This friendly turned not so friendly

KEN FIDLIN -- Toronto Sun

, Last Updated: 7:18 AM ET

It was just a fundraiser, disguised as a friendly, played thousands of miles off soccer's beaten path, between the scrubs from a couple of national teams that have a few things to prove, though not last night. And, as it turned out, it wasn't all that friendly either.

That didn't seem to matter to the hardcore fans of Italy and of Serbia and Montenegro last night. Fully an hour ahead of the exhibition game at the Rogers Centre, fans of both nations were beside themselves with joy at the mere sight of real, live footballers cavorting on real, live grass. Indoors, of course.

Maybe a little of the fans' unexpected emotions rubbed off on the players because this match was played with an edge seldom seen in a game where the stakes are so low. It may have had something to do with the loose officiating by the Canadian referee, more than disrespect between the teams, but the chippy play quickly turned Italy into a 10-man team when Manuele Blasi collected two yellow cards and was gone in half an hour.

Serbia and Montenegro already had scored five minutes prior to the Blasi dismissal when Nikola Zigic was sent in alone against 'keeper Angelo Peruzzi.

That's the way it stayed for most of the evening, thanks largely to a pair of utterly scintillating second-half saves by Serbia 'keeper Oliver Kovacevic, the first off Simone Barone and the second against David DiMichele.

As time wore on and with pride on the line, the Italians played with considerably more urgency in an effort to nail the equalizer. Then, in the blink of an eye, it happened in the 83rd minute.

Fabio Grosso broke in off the left side, turned a Serbian defender inside out and fed a perfect cross to trigger-man Cristiano Lucarelli, the leading goalscorer in Serie A this year for Livorno.

In the end, this contest had plenty of entertainment value with both teams playing with more intensity than one would expect from an exhibition.

While almost all of the big names from both Italy and Serbia and Montenegro rested their weary bones back in Europe, second and third-stringers from both countries, names only vaguely familiar to even the most astute aficionados, were cheered as if they were playing for the World Cup itself and they seemed to respond.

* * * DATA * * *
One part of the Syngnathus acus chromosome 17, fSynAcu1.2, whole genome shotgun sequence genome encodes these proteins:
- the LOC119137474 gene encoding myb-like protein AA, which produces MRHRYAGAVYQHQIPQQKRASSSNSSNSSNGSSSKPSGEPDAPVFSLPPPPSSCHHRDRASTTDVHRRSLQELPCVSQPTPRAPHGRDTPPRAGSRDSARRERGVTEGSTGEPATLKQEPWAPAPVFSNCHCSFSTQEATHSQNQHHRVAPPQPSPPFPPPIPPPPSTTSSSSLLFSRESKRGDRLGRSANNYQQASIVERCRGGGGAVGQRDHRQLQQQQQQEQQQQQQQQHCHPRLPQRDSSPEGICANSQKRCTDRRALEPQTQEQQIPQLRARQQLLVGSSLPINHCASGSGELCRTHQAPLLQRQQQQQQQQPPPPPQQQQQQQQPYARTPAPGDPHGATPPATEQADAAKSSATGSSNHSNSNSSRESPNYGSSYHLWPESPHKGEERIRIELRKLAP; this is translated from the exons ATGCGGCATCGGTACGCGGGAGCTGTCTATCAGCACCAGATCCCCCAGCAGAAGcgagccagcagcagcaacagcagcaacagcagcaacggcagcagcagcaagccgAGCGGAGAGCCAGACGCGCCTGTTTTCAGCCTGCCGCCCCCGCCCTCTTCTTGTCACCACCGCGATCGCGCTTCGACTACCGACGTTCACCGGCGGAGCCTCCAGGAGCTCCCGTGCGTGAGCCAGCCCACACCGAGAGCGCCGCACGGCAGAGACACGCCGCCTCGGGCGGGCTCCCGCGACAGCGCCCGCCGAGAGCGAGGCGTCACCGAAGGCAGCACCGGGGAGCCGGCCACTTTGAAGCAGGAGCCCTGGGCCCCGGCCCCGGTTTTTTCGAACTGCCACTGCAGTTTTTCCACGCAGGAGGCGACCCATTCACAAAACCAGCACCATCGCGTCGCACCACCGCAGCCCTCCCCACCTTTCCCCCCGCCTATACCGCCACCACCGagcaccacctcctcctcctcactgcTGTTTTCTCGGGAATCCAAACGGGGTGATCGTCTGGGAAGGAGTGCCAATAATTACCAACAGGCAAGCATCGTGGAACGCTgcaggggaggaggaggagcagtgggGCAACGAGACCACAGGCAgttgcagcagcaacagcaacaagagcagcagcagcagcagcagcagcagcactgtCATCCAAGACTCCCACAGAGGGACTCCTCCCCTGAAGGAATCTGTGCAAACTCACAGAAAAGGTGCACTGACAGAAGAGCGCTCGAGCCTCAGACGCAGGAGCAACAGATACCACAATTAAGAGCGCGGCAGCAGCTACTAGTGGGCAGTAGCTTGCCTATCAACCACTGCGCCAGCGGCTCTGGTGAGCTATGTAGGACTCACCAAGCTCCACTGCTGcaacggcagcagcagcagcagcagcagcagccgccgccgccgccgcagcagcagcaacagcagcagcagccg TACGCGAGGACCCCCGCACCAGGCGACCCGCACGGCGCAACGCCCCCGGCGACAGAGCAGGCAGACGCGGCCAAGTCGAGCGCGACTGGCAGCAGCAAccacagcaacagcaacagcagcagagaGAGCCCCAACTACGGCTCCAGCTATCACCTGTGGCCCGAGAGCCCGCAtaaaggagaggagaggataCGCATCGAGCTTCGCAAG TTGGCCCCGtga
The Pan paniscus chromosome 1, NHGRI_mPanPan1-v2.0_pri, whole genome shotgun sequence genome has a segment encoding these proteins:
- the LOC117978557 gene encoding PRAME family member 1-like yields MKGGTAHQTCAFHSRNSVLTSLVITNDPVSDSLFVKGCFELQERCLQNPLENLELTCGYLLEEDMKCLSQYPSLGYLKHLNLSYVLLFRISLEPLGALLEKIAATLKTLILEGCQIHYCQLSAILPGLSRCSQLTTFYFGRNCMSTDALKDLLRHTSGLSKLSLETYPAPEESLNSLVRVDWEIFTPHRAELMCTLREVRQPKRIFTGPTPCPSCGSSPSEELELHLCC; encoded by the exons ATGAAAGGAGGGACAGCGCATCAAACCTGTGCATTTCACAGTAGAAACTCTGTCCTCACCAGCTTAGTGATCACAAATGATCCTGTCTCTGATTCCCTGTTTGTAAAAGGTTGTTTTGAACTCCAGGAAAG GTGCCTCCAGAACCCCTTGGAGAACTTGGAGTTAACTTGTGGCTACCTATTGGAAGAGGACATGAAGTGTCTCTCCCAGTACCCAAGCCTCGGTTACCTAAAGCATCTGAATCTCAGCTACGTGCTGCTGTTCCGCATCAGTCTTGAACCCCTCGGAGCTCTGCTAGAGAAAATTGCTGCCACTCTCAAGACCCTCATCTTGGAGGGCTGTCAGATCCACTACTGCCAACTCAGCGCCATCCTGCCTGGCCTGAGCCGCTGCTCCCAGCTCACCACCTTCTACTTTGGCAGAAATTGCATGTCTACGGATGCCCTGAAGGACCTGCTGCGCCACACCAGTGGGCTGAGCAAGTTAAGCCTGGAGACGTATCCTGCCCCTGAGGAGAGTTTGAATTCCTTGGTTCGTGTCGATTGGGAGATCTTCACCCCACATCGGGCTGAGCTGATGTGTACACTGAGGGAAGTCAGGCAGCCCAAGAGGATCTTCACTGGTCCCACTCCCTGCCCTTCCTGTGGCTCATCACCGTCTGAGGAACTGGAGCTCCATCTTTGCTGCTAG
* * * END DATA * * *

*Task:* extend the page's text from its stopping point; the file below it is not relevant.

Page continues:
In a year's time, both teams may very well be doing just that. At least they hope so.

On a global scale, the Azzurri are coming off a crushing quarter-final defeat at the 2002 World Cup to co-host South Korea. Toss in the fact that Italy didn't even make it out of group play at Euro 2004 and you have a soccer-mad country growing extremely impatient.

Such failures are not easily tolerated in Italy.

Italy appears to be a shoo-in to qualify for Germany 2006, and is comfortably in the lead in Europe's Group 5, four points ahead of Norway and Slovenia.

It's not the getting there that has been the problem recently for Italy. It's the staying there. Solving that problem is the job of former Juventus boss Marcello Lippi, having taken over from much-abused Giovanni Trapattoni, who presided over the Korean and Euro 2004 fiascos.

Serbia and Montenegro also is anxious to return to the world spotlight, having failed to make the starting grid at neither the previous World Cup nor last year's European Championship.

The country previously known as Yugoslavia was a nation rich in football tradition and Serbia and Montenegro would like to develop that same reputation.

It woke up yesterday tied with Spain atop Europe's Group 7. Spain played to a 1-1 draw against Bosnia-Herzegovina yesterday and now has a one-point advantage going into the next round of games in September.


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